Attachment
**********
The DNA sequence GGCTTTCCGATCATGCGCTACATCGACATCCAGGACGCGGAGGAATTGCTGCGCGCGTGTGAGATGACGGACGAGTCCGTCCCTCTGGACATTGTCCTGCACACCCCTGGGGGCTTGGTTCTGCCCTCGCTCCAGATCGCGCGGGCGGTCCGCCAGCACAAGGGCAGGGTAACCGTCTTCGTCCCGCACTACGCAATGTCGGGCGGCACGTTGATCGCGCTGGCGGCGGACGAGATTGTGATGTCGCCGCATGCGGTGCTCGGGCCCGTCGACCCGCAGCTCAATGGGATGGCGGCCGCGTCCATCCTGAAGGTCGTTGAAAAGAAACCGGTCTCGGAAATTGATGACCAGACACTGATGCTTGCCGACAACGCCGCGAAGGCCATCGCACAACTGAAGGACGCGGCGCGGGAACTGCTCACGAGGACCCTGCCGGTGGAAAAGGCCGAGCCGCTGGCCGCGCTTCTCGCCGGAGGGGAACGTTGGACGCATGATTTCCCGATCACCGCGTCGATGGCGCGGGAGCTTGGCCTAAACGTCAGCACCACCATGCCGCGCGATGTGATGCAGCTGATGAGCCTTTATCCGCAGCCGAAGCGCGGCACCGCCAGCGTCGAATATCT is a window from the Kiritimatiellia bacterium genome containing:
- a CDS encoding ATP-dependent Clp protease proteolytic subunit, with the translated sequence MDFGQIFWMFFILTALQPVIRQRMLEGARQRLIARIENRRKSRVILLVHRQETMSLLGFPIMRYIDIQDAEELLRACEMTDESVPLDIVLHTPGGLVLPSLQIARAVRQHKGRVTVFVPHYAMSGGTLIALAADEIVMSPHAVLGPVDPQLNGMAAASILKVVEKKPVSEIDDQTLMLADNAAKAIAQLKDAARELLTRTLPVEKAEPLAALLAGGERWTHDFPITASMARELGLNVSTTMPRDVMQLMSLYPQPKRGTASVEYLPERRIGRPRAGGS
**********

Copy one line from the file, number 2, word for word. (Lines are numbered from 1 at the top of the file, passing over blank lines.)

- a CDS encoding ATP-dependent Clp protease proteolytic subunit, with the translated sequence MDFGQIFWMFFILTALQPVIRQRMLEGARQRLIARIENRRKSRVILLVHRQETMSLLGFPIMRYIDIQDAEELLRACEMTDESVPLDIVLHTPGGLVLPSLQIARAVRQHKGRVTVFVPHYAMSGGTLIALAADEIVMSPHAVLGPVDPQLNGMAAASILKVVEKKPVSEIDDQTLMLADNAAKAIAQLKDAARELLTRTLPVEKAEPLAALLAGGERWTHDFPITASMARELGLNVSTTMPRDVMQLMSLYPQPKRGTASVEYLPERRIGRPRAGGS